After being fired twice in the last year-and-a-half – including once by The Donald – former Illinois Governor Rod Blagojavich is making press again. This time, it’s for a social media campaign aimed to repair the reputation of the infamous politician-turned-reality-TV-personality.
Shortly after his corruption trial began in Chicago last week, Blagojavich launched a Twitter account as a means of rallying support and sharing his side of the story. While his comments have been sporadic over the past week, his agenda is clear based on some of the most recent messages:
@governorrod: Please follow on Twitter for the latest updates. I am innocent and look forward to clearing my name.
@governorrod: Looking forward to opening statements because that will unlock the truth… stay tuned.
To promote the campaign, Blagojavich’s PR firm, The Publicity Agency, issued a press release, which highlighted third-party tweets in support of Blago’s innocence:
@IP0905: Good luck. Hope they release all the tapes. (18 followers)
@JanetRudd: Innocent till proven guilty. I’m watching closely. (88 followers)
@keenansaulter: Keep an open mind regarding the Blagojevich trial-remember everyone has a right to a FAIR UNBIASED trial by jury!!!! (39 followers)
Additionally, the release includes a quote from Blagojavich’s publicist, Glenn Selig, stating, “I can’t tell you how much the former governor and his wife Patti appreciate the words of encouragement whether they come via Twitter, email or snail mail.”
At my agency, we council our clients against issuing press releases announcing social media programs. If executed well, the social media presence should garner audience awareness and cultivate engagement on its own. This particular release was a misstep for many reasons:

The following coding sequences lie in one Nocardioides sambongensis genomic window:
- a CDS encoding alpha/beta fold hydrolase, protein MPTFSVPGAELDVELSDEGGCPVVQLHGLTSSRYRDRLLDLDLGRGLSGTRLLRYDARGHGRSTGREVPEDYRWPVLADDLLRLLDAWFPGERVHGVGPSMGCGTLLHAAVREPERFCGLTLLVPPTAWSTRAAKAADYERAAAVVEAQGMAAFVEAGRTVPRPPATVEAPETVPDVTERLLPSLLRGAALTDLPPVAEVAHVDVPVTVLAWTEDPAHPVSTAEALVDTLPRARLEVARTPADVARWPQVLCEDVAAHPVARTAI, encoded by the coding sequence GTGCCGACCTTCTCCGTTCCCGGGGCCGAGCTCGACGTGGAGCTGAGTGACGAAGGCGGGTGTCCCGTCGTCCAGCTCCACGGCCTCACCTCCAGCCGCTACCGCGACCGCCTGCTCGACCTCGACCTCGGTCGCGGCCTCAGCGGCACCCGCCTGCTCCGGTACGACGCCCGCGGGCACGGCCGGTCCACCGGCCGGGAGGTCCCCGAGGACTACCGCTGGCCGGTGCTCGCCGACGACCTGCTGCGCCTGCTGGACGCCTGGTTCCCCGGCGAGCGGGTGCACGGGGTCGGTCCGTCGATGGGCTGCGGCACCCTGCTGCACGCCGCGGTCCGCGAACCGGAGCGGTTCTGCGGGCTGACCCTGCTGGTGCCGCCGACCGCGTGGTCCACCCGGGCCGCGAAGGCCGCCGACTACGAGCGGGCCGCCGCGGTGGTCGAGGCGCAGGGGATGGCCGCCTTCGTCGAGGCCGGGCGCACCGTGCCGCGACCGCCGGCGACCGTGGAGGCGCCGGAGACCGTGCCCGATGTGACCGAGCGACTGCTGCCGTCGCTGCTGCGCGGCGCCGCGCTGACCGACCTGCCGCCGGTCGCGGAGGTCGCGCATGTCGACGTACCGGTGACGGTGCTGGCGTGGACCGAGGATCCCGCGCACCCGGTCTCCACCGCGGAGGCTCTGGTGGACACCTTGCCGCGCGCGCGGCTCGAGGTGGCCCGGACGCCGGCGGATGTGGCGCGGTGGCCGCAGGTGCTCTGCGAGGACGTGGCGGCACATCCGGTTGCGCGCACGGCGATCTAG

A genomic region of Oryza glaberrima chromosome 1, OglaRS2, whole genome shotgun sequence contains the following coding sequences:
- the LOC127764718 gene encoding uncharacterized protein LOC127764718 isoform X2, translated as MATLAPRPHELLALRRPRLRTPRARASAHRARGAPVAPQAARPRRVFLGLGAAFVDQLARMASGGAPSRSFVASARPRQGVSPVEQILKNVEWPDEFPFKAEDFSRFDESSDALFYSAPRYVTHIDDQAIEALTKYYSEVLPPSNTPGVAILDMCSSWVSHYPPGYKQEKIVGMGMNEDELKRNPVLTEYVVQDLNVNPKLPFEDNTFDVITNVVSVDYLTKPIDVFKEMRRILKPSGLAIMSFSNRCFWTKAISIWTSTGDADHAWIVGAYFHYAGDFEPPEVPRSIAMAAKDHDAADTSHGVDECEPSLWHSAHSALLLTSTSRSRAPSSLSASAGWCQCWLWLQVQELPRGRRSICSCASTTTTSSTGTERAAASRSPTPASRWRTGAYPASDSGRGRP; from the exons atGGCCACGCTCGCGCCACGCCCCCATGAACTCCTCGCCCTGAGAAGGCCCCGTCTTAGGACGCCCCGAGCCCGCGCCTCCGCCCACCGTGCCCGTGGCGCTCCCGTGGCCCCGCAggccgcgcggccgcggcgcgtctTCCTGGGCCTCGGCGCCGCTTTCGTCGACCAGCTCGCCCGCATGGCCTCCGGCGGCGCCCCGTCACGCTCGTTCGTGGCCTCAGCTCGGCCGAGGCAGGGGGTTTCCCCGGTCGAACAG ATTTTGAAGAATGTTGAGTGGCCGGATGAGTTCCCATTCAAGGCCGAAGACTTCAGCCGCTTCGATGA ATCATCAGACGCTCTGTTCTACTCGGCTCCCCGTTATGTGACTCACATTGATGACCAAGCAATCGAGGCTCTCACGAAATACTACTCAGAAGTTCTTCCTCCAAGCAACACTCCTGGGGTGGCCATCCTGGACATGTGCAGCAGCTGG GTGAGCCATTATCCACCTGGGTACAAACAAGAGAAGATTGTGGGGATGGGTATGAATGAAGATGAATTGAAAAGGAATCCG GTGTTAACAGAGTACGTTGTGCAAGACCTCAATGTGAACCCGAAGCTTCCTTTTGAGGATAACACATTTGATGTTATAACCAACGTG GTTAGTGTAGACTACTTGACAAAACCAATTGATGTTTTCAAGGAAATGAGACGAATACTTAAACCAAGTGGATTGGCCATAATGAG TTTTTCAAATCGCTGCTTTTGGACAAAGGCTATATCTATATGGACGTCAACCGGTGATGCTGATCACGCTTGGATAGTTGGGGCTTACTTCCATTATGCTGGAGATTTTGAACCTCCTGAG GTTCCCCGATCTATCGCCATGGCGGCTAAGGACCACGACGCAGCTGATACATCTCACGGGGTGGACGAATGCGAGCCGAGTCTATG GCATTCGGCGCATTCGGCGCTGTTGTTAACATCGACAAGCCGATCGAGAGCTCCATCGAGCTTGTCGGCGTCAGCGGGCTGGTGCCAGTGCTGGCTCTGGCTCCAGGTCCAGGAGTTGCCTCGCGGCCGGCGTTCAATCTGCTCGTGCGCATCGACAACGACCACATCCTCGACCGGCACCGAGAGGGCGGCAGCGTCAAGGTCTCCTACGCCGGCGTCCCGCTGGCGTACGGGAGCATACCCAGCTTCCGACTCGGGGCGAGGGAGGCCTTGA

1) The third-party tweets come from low-profile users who lack influence and reach. The inclusion of tweets from media or political thought leaders would have boosted credibility.
2) The quote came from Selig – a biased source who some have called “a PR sleaze” – rather than an outside supporter or Blagojavich himself.
3) The release is highlighting a poorly executed Twitter account. In theory, Twitter could be a very effective tool for Blagojavich’s reputation management. It provides a platform for the fielding questions and starting an open dialogue with the public. However, the account posts only once a day (if that) with very little interaction with other Twitter users.
When repairing a tarnished reputation, the social media presence should resonate with the character and consistency of the brand. Unfortunately, Blagojavich’s Twitter account and the press release fit together perfectly with what we’ve come to expect of the former governor. Rather than launching a social media campaign focusing on the “I’m the victim” angle, he would have been wise to position the Twitter account and press release in a way that emphasized transparency, honesty and a willingness to opening engage about his positive attributes.
No matter your political stance or personal sentiment toward Blagojavich, we can all learn what not to do when it comes to managing a soiled reputation through Twitter.